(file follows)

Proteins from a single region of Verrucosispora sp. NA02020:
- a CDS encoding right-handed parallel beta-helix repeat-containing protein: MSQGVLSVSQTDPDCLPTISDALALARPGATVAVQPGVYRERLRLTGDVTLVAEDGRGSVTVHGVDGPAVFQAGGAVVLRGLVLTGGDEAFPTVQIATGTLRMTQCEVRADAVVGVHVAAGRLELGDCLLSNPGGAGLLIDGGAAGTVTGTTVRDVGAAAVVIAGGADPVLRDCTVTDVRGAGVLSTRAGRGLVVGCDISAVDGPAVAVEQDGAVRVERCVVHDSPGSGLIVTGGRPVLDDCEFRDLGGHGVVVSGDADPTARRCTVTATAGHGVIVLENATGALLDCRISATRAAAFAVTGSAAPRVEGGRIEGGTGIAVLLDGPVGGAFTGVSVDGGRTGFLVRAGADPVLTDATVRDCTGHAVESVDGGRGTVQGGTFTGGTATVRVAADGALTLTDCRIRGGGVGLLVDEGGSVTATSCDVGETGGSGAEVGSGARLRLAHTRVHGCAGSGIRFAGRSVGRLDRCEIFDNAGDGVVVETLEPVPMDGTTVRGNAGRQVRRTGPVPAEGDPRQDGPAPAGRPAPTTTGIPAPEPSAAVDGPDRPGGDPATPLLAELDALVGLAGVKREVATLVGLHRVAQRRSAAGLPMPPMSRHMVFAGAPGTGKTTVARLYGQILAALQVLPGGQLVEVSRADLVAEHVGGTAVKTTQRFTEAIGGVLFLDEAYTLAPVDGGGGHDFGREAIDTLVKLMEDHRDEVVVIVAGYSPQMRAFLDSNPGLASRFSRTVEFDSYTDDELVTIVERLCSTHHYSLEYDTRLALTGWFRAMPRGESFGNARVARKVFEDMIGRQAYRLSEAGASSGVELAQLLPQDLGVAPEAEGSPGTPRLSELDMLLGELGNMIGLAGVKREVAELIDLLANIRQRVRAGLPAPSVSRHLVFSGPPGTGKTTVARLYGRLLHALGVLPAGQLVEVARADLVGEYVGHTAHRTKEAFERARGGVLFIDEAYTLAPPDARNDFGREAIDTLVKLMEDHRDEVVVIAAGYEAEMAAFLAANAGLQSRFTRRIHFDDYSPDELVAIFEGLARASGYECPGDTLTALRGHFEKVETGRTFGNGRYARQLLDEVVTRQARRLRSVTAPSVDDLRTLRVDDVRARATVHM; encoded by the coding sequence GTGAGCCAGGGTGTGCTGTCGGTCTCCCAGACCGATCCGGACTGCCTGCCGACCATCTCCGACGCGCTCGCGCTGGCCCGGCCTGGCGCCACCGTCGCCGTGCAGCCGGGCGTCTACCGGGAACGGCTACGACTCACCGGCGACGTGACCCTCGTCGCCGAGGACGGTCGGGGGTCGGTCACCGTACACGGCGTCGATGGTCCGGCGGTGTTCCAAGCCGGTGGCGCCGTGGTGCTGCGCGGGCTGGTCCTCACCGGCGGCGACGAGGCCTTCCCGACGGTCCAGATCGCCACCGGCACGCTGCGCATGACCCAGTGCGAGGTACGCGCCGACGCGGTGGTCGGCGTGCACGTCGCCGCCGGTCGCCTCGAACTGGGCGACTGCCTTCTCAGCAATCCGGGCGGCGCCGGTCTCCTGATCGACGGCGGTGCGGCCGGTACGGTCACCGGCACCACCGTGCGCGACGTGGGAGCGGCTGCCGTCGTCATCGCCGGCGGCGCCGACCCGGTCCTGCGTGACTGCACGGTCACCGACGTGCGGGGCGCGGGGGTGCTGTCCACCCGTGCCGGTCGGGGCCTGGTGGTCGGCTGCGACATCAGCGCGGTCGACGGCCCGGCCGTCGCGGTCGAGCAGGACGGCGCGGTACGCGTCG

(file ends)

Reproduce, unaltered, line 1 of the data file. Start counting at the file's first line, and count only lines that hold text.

Proteins from a single region of Verrucosispora sp. NA02020: